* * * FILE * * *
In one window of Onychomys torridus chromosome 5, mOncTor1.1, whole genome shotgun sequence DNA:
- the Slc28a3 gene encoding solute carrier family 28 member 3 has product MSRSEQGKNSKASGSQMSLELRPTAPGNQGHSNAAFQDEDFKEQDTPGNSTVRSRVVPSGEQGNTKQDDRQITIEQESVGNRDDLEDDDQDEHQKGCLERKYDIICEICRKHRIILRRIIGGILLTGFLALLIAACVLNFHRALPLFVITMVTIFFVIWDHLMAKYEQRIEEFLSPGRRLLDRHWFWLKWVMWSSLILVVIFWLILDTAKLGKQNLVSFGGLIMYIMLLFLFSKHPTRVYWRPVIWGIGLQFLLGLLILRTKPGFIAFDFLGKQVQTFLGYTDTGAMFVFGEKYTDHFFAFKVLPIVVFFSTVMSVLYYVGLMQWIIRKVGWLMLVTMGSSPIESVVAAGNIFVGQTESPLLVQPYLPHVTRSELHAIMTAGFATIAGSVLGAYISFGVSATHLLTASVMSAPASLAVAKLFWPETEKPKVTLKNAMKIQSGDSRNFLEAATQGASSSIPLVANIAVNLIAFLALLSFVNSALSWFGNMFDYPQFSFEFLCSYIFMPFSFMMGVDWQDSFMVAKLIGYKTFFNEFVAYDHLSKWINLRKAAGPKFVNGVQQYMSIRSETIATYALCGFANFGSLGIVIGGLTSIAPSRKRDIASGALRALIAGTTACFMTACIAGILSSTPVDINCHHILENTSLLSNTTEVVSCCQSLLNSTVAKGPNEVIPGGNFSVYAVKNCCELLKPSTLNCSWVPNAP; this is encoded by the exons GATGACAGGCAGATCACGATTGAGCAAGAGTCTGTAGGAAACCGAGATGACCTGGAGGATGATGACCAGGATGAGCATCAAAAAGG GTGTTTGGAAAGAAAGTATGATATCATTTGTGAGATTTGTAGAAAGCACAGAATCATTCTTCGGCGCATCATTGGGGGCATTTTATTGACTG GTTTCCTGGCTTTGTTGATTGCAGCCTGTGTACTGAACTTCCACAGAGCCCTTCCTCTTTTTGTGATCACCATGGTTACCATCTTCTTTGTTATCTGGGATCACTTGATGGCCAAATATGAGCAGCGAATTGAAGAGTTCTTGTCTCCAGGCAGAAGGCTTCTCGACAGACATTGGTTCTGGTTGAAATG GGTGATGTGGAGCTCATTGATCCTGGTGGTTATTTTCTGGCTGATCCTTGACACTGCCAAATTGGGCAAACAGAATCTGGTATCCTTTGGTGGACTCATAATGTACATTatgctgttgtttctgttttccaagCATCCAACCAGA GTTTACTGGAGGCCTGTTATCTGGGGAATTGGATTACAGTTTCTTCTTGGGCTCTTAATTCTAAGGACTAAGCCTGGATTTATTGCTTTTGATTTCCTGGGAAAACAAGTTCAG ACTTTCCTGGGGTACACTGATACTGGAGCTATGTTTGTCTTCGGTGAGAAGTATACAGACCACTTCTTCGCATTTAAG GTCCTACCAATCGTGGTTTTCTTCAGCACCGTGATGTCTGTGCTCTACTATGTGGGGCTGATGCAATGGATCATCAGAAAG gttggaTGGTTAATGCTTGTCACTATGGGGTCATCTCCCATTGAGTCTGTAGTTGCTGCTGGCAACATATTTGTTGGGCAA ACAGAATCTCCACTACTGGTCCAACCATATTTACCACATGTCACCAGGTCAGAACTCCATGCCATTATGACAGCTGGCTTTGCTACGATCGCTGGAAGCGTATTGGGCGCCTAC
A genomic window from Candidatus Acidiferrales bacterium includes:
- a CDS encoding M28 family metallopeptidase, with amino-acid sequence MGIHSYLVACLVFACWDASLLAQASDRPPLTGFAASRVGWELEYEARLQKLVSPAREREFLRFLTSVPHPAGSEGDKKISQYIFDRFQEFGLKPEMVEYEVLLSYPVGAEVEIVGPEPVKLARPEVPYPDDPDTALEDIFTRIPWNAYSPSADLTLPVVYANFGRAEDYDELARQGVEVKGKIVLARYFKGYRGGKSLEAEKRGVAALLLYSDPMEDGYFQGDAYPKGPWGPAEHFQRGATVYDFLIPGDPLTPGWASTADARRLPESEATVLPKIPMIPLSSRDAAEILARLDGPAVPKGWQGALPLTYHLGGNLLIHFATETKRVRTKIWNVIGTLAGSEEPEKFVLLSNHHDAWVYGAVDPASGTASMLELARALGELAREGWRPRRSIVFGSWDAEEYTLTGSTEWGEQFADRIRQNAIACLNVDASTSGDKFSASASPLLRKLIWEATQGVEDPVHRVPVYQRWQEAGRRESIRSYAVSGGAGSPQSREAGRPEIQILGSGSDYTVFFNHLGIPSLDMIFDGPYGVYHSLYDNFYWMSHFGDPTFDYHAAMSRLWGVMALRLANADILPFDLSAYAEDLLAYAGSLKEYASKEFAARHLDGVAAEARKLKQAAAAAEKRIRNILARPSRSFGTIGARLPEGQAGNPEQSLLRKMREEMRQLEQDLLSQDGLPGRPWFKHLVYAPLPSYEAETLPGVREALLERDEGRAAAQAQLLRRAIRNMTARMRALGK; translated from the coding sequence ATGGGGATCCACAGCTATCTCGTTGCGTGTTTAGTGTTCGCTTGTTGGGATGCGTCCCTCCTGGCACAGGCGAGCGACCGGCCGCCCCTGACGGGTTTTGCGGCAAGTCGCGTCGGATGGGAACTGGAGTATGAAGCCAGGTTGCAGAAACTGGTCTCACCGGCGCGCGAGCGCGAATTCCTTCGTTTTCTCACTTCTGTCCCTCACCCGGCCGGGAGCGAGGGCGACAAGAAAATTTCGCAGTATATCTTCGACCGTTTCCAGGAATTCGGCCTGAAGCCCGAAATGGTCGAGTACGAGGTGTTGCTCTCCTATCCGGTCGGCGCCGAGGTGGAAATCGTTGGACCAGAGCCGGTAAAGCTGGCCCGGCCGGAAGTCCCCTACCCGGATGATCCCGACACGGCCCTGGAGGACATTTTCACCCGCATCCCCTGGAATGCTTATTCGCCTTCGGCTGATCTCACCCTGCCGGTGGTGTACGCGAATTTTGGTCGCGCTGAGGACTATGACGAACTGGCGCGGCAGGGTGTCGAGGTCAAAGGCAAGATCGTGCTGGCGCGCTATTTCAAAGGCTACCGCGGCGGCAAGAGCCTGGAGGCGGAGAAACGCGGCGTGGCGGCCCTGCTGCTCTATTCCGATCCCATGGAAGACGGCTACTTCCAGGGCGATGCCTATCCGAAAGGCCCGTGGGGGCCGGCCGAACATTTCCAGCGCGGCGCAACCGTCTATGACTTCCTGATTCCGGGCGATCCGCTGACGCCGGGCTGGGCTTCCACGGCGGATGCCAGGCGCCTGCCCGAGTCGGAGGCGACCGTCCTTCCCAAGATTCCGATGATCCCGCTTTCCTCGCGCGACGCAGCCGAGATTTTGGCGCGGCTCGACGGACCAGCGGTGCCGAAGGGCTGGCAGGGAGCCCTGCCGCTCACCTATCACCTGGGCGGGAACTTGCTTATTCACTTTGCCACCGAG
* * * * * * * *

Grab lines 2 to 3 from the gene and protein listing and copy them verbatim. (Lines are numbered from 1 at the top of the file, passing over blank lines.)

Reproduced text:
- the Slc28a3 gene encoding solute carrier family 28 member 3 has product MSRSEQGKNSKASGSQMSLELRPTAPGNQGHSNAAFQDEDFKEQDTPGNSTVRSRVVPSGEQGNTKQDDRQITIEQESVGNRDDLEDDDQDEHQKGCLERKYDIICEICRKHRIILRRIIGGILLTGFLALLIAACVLNFHRALPLFVITMVTIFFVIWDHLMAKYEQRIEEFLSPGRRLLDRHWFWLKWVMWSSLILVVIFWLILDTAKLGKQNLVSFGGLIMYIMLLFLFSKHPTRVYWRPVIWGIGLQFLLGLLILRTKPGFIAFDFLGKQVQTFLGYTDTGAMFVFGEKYTDHFFAFKVLPIVVFFSTVMSVLYYVGLMQWIIRKVGWLMLVTMGSSPIESVVAAGNIFVGQTESPLLVQPYLPHVTRSELHAIMTAGFATIAGSVLGAYISFGVSATHLLTASVMSAPASLAVAKLFWPETEKPKVTLKNAMKIQSGDSRNFLEAATQGASSSIPLVANIAVNLIAFLALLSFVNSALSWFGNMFDYPQFSFEFLCSYIFMPFSFMMGVDWQDSFMVAKLIGYKTFFNEFVAYDHLSKWINLRKAAGPKFVNGVQQYMSIRSETIATYALCGFANFGSLGIVIGGLTSIAPSRKRDIASGALRALIAGTTACFMTACIAGILSSTPVDINCHHILENTSLLSNTTEVVSCCQSLLNSTVAKGPNEVIPGGNFSVYAVKNCCELLKPSTLNCSWVPNAP; this is encoded by the exons GATGACAGGCAGATCACGATTGAGCAAGAGTCTGTAGGAAACCGAGATGACCTGGAGGATGATGACCAGGATGAGCATCAAAAAGG GTGTTTGGAAAGAAAGTATGATATCATTTGTGAGATTTGTAGAAAGCACAGAATCATTCTTCGGCGCATCATTGGGGGCATTTTATTGACTG GTTTCCTGGCTTTGTTGATTGCAGCCTGTGTACTGAACTTCCACAGAGCCCTTCCTCTTTTTGTGATCACCATGGTTACCATCTTCTTTGTTATCTGGGATCACTTGATGGCCAAATATGAGCAGCGAATTGAAGAGTTCTTGTCTCCAGGCAGAAGGCTTCTCGACAGACATTGGTTCTGGTTGAAATG GGTGATGTGGAGCTCATTGATCCTGGTGGTTATTTTCTGGCTGATCCTTGACACTGCCAAATTGGGCAAACAGAATCTGGTATCCTTTGGTGGACTCATAATGTACATTatgctgttgtttctgttttccaagCATCCAACCAGA GTTTACTGGAGGCCTGTTATCTGGGGAATTGGATTACAGTTTCTTCTTGGGCTCTTAATTCTAAGGACTAAGCCTGGATTTATTGCTTTTGATTTCCTGGGAAAACAAGTTCAG ACTTTCCTGGGGTACACTGATACTGGAGCTATGTTTGTCTTCGGTGAGAAGTATACAGACCACTTCTTCGCATTTAAG GTCCTACCAATCGTGGTTTTCTTCAGCACCGTGATGTCTGTGCTCTACTATGTGGGGCTGATGCAATGGATCATCAGAAAG gttggaTGGTTAATGCTTGTCACTATGGGGTCATCTCCCATTGAGTCTGTAGTTGCTGCTGGCAACATATTTGTTGGGCAA ACAGAATCTCCACTACTGGTCCAACCATATTTACCACATGTCACCAGGTCAGAACTCCATGCCATTATGACAGCTGGCTTTGCTACGATCGCTGGAAGCGTATTGGGCGCCTAC
A genomic window from Candidatus Acidiferrales bacterium includes: